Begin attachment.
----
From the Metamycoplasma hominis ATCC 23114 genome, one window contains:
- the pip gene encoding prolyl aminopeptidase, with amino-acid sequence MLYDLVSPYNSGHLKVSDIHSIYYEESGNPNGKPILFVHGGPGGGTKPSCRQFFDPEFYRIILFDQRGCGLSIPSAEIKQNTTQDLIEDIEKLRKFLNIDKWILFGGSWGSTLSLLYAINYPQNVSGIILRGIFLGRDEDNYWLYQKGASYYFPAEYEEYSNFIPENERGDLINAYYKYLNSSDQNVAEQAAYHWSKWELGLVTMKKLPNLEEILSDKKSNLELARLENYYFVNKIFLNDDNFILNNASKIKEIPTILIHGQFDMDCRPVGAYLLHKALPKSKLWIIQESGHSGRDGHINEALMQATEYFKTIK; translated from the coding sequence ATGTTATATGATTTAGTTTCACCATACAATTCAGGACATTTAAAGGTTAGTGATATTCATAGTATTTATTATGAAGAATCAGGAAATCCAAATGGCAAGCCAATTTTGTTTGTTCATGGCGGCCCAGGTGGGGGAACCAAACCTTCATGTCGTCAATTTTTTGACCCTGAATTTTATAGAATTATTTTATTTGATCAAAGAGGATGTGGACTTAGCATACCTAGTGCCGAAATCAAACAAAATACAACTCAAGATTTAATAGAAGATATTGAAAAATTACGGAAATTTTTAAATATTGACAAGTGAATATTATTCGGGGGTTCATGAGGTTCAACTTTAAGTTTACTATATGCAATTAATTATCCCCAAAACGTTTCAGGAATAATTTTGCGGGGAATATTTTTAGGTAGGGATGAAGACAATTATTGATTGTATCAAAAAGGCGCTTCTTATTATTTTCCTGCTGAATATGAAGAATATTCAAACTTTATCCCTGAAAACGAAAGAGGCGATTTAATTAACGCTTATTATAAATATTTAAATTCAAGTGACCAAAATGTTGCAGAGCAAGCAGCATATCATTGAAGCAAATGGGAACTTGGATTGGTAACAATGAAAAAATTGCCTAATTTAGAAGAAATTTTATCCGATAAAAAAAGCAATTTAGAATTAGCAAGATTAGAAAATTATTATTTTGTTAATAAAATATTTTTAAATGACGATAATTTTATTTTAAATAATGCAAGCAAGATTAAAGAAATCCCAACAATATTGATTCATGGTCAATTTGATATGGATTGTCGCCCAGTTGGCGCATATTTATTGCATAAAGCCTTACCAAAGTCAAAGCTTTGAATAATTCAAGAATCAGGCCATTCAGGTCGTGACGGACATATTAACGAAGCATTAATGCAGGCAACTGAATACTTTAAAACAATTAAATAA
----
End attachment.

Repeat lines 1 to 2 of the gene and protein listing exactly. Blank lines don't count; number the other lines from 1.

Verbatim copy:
From the Metamycoplasma hominis ATCC 23114 genome, one window contains:
- the pip gene encoding prolyl aminopeptidase, with amino-acid sequence MLYDLVSPYNSGHLKVSDIHSIYYEESGNPNGKPILFVHGGPGGGTKPSCRQFFDPEFYRIILFDQRGCGLSIPSAEIKQNTTQDLIEDIEKLRKFLNIDKWILFGGSWGSTLSLLYAINYPQNVSGIILRGIFLGRDEDNYWLYQKGASYYFPAEYEEYSNFIPENERGDLINAYYKYLNSSDQNVAEQAAYHWSKWELGLVTMKKLPNLEEILSDKKSNLELARLENYYFVNKIFLNDDNFILNNASKIKEIPTILIHGQFDMDCRPVGAYLLHKALPKSKLWIIQESGHSGRDGHINEALMQATEYFKTIK; translated from the coding sequence ATGTTATATGATTTAGTTTCACCATACAATTCAGGACATTTAAAGGTTAGTGATATTCATAGTATTTATTATGAAGAATCAGGAAATCCAAATGGCAAGCCAATTTTGTTTGTTCATGGCGGCCCAGGTGGGGGAACCAAACCTTCATGTCGTCAATTTTTTGACCCTGAATTTTATAGAATTATTTTATTTGATCAAAGAGGATGTGGACTTAGCATACCTAGTGCCGAAATCAAACAAAATACAACTCAAGATTTAATAGAAGATATTGAAAAATTACGGAAATTTTTAAATATTGACAAGTGAATATTATTCGGGGGTTCATGAGGTTCAACTTTAAGTTTACTATATGCAATTAATTATCCCCAAAACGTTTCAGGAATAATTTTGCGGGGAATATTTTTAGGTAGGGATGAAGACAATTATTGATTGTATCAAAAAGGCGCTTCTTATTATTTTCCTGCTGAATATGAAGAATATTCAAACTTTATCCCTGAAAACGAAAGAGGCGATTTAATTAACGCTTATTATAAATATTTAAATTCAAGTGACCAAAATGTTGCAGAGCAAGCAGCATATCATTGAAGCAAATGGGAACTTGGATTGGTAACAATGAAAAAATTGCCTAATTTAGAAGAAATTTTATCCGATAAAAAAAGCAATTTAGAATTAGCAAGATTAGAAAATTATTATTTTGTTAATAAAATATTTTTAAATGACGATAATTTTATTTTAAATAATGCAAGCAAGATTAAAGAAATCCCAACAATATTGATTCATGGTCAATTTGATATGGATTGTCGCCCAGTTGGCGCATATTTATTGCATAAAGCCTTACCAAAGTCAAAGCTTTGAATAATTCAAGAATCAGGCCATTCAGGTCGTGACGGACATATTAACGAAGCATTAATGCAGGCAACTGAATACTTTAAAACAATTAAATAA